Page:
The global economy is on the verge of an event of similar to or of greater proportion than the 2008 financial crisis, as Eric Toussaint of the Committee for the Abolition of Illegitimate Debt (CADTM) noted in a March article on the CADTM website. He stressed, however, that, while triggered by the COVID-19 pandemic, the evolving crisis’ origins are rooted in rising inequality, the increasing power of finance and other related dangerous distortions. The World Bank’s Maximising Finance for Development (MFD) approach (see Observer Summer 2017), founded on privatisation and financialisation, is both a reflection of and a contributor to the underlying dynamics of the current instability. Supporting Toussaint’s argument, the 2019 UN World Economic Situation and Prospects report noted that global economic growth was at, “the lowest rate since the global financial crisis of 2008-2009” adding, “The world economy is plagued by risks that threaten financial stability…in some emerging economies, high levels of debt are pervasive.”
As UK-based civil society organisation (CSO) Jubilee Debt Campaign’s March call for a moratorium on debt payments for poor countries most affected by COVID-19 and for the cancellation of their debt to the IMF stressed, these will be hardest hit by the crisis. A March 2018 Development and Change journal article by Pablo G. Bortz and Annina Kaltenbrunner stressed that financialisation — which underpins MFD — has exacerbated “the subordinated position of DEEs [developing and emerging economies] in the international economic and financial system and…contributed to uneven international development.” These processes in turn result in significant constraints in the capacity of these states to respond to the COVID-19 crisis.
Amid concerns about declining trust in public institutions, further marginalisation and decreases in social spending are expected to continue. A working paper by Isabel Ortiz and Matthew Cummings projected that austerity may become the norm up to 2024 (see Observer Winter 2019). In light of these concerns and the IMF’s January research demonstrating that, after a certain point, the size of the financial sector contributes to inequality and thus to financial instability, questions about the consequences of the proposed reliance on leveraging private finance to fund the Sustainable Development Goals (SDGs) are paramount.
The World Bank’s MFD approach, founded on privatisation and financialisation, is both a reflection of and a contributor to the underlying dynamics of the current instability.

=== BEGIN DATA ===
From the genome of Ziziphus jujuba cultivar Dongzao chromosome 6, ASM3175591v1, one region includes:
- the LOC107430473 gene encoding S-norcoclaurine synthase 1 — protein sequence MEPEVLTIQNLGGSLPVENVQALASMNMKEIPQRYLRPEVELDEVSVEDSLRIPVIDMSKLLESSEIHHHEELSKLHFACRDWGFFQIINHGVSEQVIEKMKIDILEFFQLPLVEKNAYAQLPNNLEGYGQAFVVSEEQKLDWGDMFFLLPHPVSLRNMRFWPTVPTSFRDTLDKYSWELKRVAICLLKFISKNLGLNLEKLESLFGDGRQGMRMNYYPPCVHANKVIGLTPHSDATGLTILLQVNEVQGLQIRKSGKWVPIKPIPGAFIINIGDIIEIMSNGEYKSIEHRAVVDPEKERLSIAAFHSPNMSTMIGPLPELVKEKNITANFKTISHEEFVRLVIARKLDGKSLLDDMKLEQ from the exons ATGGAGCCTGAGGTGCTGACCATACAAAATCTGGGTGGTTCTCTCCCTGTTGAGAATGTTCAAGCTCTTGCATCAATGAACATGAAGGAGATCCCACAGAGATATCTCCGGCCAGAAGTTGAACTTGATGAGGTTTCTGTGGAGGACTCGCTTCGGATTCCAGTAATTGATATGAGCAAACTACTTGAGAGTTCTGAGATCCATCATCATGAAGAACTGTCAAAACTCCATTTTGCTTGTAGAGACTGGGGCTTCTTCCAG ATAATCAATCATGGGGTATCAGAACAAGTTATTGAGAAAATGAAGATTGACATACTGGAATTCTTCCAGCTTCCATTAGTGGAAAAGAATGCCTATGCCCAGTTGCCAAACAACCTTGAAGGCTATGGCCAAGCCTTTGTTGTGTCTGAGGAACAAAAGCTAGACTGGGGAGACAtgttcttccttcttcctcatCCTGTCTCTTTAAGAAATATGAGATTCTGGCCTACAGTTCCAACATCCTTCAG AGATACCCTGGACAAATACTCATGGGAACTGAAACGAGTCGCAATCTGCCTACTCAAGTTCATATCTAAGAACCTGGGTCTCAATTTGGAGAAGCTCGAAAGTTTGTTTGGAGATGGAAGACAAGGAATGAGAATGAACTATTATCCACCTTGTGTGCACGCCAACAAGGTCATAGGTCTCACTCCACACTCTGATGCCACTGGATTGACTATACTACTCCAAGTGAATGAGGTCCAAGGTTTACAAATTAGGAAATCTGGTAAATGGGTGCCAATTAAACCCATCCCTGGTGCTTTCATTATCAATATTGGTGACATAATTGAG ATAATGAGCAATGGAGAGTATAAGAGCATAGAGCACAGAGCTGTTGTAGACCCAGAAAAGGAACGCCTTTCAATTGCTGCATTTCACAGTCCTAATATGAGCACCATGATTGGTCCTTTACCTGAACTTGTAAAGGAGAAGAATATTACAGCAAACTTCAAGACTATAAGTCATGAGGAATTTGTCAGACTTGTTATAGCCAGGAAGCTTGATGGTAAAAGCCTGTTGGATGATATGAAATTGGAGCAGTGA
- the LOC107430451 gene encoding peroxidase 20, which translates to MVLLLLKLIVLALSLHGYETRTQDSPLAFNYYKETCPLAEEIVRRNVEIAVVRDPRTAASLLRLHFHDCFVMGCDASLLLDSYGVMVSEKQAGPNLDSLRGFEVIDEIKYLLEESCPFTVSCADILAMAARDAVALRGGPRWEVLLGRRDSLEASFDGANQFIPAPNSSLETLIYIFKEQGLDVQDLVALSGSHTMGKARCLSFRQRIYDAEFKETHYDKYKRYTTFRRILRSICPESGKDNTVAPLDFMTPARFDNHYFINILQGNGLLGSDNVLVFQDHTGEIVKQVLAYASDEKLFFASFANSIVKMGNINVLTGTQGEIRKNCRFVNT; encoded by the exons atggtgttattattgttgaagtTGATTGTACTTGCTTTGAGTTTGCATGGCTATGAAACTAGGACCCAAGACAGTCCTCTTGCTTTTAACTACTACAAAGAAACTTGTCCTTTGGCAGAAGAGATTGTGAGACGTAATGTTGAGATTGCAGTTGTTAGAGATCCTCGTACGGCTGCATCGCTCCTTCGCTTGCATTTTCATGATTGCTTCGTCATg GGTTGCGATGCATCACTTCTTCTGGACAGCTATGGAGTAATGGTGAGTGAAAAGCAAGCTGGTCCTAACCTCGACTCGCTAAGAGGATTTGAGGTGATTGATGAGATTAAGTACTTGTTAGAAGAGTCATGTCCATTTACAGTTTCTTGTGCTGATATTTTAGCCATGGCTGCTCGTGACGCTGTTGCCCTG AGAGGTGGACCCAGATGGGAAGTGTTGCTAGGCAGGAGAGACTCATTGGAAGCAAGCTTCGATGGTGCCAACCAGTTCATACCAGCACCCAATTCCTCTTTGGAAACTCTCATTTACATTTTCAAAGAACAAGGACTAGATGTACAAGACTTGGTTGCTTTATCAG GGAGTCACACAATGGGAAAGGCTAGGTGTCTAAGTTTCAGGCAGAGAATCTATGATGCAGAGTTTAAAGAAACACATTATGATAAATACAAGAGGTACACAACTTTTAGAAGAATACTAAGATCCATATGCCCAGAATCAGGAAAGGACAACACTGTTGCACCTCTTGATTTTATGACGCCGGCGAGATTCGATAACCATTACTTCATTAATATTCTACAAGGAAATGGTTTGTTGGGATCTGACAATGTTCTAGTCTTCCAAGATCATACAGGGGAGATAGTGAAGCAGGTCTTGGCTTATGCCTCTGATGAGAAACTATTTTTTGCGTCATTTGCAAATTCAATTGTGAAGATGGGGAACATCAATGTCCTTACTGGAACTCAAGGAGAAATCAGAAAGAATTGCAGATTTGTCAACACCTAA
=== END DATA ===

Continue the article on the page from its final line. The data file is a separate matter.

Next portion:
Expanding implementation of MFD
Demonstrating that MFD’s private sector first approach is still at the top of the Bank’s agenda, as reported by online news outlet Marketing Edge during the October 2019 World Bank and IMF Annual Meetings, World Bank President David Malpass stressed that the World Bank looks “for private-sector solutions to development challenges and directs World Bank programs to overcome obstacles in the private sector framework.” He added, “Our development plans…will increase the focus on private sector involvement and engagement.”
The MFD agenda is premised on enticing trillions of ‘idle’ private sector dollars to invest, and profit from, activities with positive development outcomes. This is to be done through a series of de-risking activities and instruments, including privatisation, the creation of new asset classes through public-private partnerships (PPPs) (see Observer Summer 2018), guarantees, and the creation of business friendly environments along the lines of the Bank’s much-criticised Doing Business Report (see Observer Winter 2018). According to Daniela Gabor of the University of the West of England Bristol, MFD represents an effort to implement the ‘Wall Street Consensus’ by “reorient[ing] financial systems towards market-based finance and to forge the de-risking state,” where the state and the public assume the risks of private sector investments through guarantees and other subsidies.
While MFD is officially being ‘piloted’ in nine countries, its implementation is diffuse within the World Bank and has been widely adopted by the international community more broadly through the Agenda 2030. MFD’s wide-ranging impact and reach can, for instance, be seen by the partnership agreement between the United Nations (UN) and the World Economic Forum signed in June 2019, which was criticised by more than 400 CSOs as a “corporate capture of the UN.” Jomo Kwame Sundaram and Anis Chowdhury, noted in a March 2019 Inter Press Service article that the World Bank continues to argue that MFD is the only answer and, “has successfully legitimized the notion that private finance is the solution to pressing development and welfare concerns, including achieving the SDGs.” Given the Bank’s long-held belief in the superiority of market solutions, MFD’s emphasis on creating markets is better understood as an evolving and more programmatic encapsulation of an existing model (see Observer Winter 2018; Update 81). This approach is being increasingly integrated into country-level planning, with the World Bank noting it, “has diagnostic tools to support MFD…[including] the Country Private Sector Diagnostic (CPSD), which takes an investor perspective in reviewing all economic sectors to identify opportunities for action to spur private sector-led growth.”